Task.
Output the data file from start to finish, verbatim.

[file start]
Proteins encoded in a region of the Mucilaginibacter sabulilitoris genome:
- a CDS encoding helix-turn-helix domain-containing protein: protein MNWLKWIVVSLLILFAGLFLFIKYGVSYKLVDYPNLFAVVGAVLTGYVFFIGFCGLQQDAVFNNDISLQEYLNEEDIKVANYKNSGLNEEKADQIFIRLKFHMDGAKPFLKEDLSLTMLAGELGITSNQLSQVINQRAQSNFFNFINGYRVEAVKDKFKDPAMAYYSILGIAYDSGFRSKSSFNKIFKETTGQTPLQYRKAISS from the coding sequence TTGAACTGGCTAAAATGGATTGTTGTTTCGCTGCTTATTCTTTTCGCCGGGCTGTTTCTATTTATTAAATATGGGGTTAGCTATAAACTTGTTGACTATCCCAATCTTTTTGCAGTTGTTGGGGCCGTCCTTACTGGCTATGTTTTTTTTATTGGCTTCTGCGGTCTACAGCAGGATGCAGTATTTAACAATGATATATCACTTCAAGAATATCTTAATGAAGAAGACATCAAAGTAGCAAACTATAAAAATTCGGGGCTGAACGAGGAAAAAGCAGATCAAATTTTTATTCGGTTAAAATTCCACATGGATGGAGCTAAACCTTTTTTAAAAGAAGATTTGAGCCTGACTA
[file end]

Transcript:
Proteins encoded in a region of the Mucilaginibacter sabulilitoris genome:
- a CDS encoding helix-turn-helix domain-containing protein: protein MNWLKWIVVSLLILFAGLFLFIKYGVSYKLVDYPNLFAVVGAVLTGYVFFIGFCGLQQDAVFNNDISLQEYLNEEDIKVANYKNSGLNEEKADQIFIRLKFHMDGAKPFLKEDLSLTMLAGELGITSNQLSQVINQRAQSNFFNFINGYRVEAVKDKFKDPAMAYYSILGIAYDSGFRSKSSFNKIFKETTGQTPLQYRKAISS from the coding sequence TTGAACTGGCTAAAATGGATTGTTGTTTCGCTGCTTATTCTTTTCGCCGGGCTGTTTCTATTTATTAAATATGGGGTTAGCTATAAACTTGTTGACTATCCCAATCTTTTTGCAGTTGTTGGGGCCGTCCTTACTGGCTATGTTTTTTTTATTGGCTTCTGCGGTCTACAGCAGGATGCAGTATTTAACAATGATATATCACTTCAAGAATATCTTAATGAAGAAGACATCAAAGTAGCAAACTATAAAAATTCGGGGCTGAACGAGGAAAAAGCAGATCAAATTTTTATTCGGTTAAAATTCCACATGGATGGAGCTAAACCTTTTTTAAAAGAAGATTTGAGCCTGACTA